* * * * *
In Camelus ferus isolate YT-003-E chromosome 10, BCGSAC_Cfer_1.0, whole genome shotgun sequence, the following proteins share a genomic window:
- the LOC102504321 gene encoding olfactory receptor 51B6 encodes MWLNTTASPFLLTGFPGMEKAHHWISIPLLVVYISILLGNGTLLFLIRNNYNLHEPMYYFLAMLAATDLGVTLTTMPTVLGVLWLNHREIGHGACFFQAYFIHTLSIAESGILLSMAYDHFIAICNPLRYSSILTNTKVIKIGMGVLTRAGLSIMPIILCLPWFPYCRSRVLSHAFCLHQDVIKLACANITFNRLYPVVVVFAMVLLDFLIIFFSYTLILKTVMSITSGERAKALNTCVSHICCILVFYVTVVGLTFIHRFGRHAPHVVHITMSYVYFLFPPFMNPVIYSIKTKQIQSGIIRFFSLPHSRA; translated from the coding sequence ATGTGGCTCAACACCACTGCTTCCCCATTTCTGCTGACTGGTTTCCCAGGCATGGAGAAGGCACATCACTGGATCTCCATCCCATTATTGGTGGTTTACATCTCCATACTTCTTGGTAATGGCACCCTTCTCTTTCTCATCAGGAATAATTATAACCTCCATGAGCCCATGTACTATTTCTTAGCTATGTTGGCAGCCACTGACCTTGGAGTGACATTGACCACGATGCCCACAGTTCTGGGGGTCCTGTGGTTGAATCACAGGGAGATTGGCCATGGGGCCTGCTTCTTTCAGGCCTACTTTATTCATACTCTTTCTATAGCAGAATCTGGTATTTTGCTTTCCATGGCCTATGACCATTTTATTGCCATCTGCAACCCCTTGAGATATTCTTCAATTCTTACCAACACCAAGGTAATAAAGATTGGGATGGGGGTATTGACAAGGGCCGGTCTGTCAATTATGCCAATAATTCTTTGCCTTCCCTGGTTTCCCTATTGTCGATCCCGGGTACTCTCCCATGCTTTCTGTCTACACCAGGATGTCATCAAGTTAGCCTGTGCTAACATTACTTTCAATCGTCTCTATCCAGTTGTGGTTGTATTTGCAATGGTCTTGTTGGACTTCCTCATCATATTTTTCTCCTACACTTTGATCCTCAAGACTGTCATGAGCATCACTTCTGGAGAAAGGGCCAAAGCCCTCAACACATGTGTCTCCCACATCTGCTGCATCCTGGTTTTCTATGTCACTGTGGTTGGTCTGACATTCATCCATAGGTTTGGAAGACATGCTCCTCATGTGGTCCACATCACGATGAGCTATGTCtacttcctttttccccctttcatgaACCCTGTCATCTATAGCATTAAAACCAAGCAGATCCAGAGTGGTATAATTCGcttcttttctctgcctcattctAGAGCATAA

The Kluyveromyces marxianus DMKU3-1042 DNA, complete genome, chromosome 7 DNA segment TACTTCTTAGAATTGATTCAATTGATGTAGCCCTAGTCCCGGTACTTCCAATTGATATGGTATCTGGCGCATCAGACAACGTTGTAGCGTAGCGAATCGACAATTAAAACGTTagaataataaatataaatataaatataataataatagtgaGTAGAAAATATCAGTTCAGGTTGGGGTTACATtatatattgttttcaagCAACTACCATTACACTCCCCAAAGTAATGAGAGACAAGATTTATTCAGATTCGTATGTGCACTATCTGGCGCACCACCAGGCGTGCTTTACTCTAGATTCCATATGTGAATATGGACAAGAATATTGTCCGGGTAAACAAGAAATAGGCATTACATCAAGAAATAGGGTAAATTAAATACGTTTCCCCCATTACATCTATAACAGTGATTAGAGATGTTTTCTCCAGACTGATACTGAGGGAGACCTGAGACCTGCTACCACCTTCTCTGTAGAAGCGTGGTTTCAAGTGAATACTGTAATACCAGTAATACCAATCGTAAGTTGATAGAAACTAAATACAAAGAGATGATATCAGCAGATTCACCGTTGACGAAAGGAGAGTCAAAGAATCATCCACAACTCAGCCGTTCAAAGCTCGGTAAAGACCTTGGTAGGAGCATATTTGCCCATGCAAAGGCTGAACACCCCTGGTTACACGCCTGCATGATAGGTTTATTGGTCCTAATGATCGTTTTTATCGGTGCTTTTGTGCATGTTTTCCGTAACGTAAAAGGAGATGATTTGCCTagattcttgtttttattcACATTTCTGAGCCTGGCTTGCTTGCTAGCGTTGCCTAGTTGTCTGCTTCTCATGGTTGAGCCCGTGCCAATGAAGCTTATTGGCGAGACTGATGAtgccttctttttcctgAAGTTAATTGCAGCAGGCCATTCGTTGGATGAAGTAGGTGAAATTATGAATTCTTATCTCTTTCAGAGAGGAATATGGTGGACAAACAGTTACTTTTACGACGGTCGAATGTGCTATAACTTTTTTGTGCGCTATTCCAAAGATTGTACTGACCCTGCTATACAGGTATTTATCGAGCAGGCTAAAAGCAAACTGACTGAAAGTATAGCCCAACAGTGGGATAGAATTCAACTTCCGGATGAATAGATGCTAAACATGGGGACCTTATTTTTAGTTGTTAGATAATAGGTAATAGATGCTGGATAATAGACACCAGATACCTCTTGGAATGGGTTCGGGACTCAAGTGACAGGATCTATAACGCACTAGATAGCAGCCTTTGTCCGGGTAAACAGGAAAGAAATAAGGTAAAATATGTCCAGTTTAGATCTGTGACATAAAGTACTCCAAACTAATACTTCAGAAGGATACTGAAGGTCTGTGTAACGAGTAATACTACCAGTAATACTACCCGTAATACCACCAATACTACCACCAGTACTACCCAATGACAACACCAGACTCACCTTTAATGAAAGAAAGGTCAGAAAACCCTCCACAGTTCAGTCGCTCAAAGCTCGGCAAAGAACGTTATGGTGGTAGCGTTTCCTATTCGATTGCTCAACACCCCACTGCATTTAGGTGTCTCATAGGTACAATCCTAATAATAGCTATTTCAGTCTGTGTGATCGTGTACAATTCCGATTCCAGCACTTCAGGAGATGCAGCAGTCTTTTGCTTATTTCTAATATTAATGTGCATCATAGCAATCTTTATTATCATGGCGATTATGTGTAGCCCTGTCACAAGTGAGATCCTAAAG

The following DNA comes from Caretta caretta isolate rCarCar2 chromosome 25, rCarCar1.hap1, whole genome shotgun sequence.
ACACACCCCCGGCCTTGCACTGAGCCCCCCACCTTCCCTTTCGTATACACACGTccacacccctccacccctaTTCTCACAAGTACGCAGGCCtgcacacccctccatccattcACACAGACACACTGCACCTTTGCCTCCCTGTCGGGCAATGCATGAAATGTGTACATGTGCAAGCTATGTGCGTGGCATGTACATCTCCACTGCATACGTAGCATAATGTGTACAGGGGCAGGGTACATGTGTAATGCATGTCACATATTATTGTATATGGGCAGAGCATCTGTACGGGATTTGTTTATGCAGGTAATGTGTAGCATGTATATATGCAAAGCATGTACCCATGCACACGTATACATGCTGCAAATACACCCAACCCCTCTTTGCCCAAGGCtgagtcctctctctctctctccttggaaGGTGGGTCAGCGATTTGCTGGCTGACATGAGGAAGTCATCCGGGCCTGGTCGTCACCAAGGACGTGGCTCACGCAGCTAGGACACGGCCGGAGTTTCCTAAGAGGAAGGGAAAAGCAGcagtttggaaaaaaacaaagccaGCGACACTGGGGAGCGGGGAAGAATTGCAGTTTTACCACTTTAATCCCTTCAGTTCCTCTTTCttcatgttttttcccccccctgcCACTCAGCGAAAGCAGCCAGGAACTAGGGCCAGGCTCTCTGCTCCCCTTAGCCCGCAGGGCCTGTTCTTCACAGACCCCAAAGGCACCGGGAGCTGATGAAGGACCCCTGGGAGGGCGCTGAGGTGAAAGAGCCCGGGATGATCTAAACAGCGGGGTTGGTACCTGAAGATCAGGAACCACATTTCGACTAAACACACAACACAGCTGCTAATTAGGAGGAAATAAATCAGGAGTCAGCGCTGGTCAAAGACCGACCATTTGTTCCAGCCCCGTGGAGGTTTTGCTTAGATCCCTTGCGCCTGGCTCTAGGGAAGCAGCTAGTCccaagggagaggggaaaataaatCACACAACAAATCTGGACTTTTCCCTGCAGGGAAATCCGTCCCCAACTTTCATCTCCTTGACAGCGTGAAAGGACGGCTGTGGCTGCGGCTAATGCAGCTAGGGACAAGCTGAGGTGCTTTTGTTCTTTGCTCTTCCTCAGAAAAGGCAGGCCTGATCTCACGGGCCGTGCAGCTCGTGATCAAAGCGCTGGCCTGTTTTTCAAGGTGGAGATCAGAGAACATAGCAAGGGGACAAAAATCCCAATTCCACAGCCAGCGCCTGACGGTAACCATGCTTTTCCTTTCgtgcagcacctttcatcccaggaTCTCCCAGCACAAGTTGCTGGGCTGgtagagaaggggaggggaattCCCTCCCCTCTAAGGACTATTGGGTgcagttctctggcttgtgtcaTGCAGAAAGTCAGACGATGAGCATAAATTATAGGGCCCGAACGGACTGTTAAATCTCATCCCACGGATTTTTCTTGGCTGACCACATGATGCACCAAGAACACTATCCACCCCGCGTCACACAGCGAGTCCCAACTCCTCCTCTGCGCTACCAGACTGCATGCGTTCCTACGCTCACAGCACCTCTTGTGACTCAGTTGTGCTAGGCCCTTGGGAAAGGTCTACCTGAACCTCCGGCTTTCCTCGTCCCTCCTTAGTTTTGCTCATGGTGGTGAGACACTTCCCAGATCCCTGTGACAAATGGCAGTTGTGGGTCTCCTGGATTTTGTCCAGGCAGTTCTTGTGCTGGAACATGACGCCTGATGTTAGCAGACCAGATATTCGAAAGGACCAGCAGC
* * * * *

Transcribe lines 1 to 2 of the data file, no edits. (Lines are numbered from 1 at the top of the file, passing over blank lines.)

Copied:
In Camelus ferus isolate YT-003-E chromosome 10, BCGSAC_Cfer_1.0, whole genome shotgun sequence, the following proteins share a genomic window:
- the LOC102504321 gene encoding olfactory receptor 51B6 encodes MWLNTTASPFLLTGFPGMEKAHHWISIPLLVVYISILLGNGTLLFLIRNNYNLHEPMYYFLAMLAATDLGVTLTTMPTVLGVLWLNHREIGHGACFFQAYFIHTLSIAESGILLSMAYDHFIAICNPLRYSSILTNTKVIKIGMGVLTRAGLSIMPIILCLPWFPYCRSRVLSHAFCLHQDVIKLACANITFNRLYPVVVVFAMVLLDFLIIFFSYTLILKTVMSITSGERAKALNTCVSHICCILVFYVTVVGLTFIHRFGRHAPHVVHITMSYVYFLFPPFMNPVIYSIKTKQIQSGIIRFFSLPHSRA; translated from the coding sequence ATGTGGCTCAACACCACTGCTTCCCCATTTCTGCTGACTGGTTTCCCAGGCATGGAGAAGGCACATCACTGGATCTCCATCCCATTATTGGTGGTTTACATCTCCATACTTCTTGGTAATGGCACCCTTCTCTTTCTCATCAGGAATAATTATAACCTCCATGAGCCCATGTACTATTTCTTAGCTATGTTGGCAGCCACTGACCTTGGAGTGACATTGACCACGATGCCCACAGTTCTGGGGGTCCTGTGGTTGAATCACAGGGAGATTGGCCATGGGGCCTGCTTCTTTCAGGCCTACTTTATTCATACTCTTTCTATAGCAGAATCTGGTATTTTGCTTTCCATGGCCTATGACCATTTTATTGCCATCTGCAACCCCTTGAGATATTCTTCAATTCTTACCAACACCAAGGTAATAAAGATTGGGATGGGGGTATTGACAAGGGCCGGTCTGTCAATTATGCCAATAATTCTTTGCCTTCCCTGGTTTCCCTATTGTCGATCCCGGGTACTCTCCCATGCTTTCTGTCTACACCAGGATGTCATCAAGTTAGCCTGTGCTAACATTACTTTCAATCGTCTCTATCCAGTTGTGGTTGTATTTGCAATGGTCTTGTTGGACTTCCTCATCATATTTTTCTCCTACACTTTGATCCTCAAGACTGTCATGAGCATCACTTCTGGAGAAAGGGCCAAAGCCCTCAACACATGTGTCTCCCACATCTGCTGCATCCTGGTTTTCTATGTCACTGTGGTTGGTCTGACATTCATCCATAGGTTTGGAAGACATGCTCCTCATGTGGTCCACATCACGATGAGCTATGTCtacttcctttttccccctttcatgaACCCTGTCATCTATAGCATTAAAACCAAGCAGATCCAGAGTGGTATAATTCGcttcttttctctgcctcattctAGAGCATAA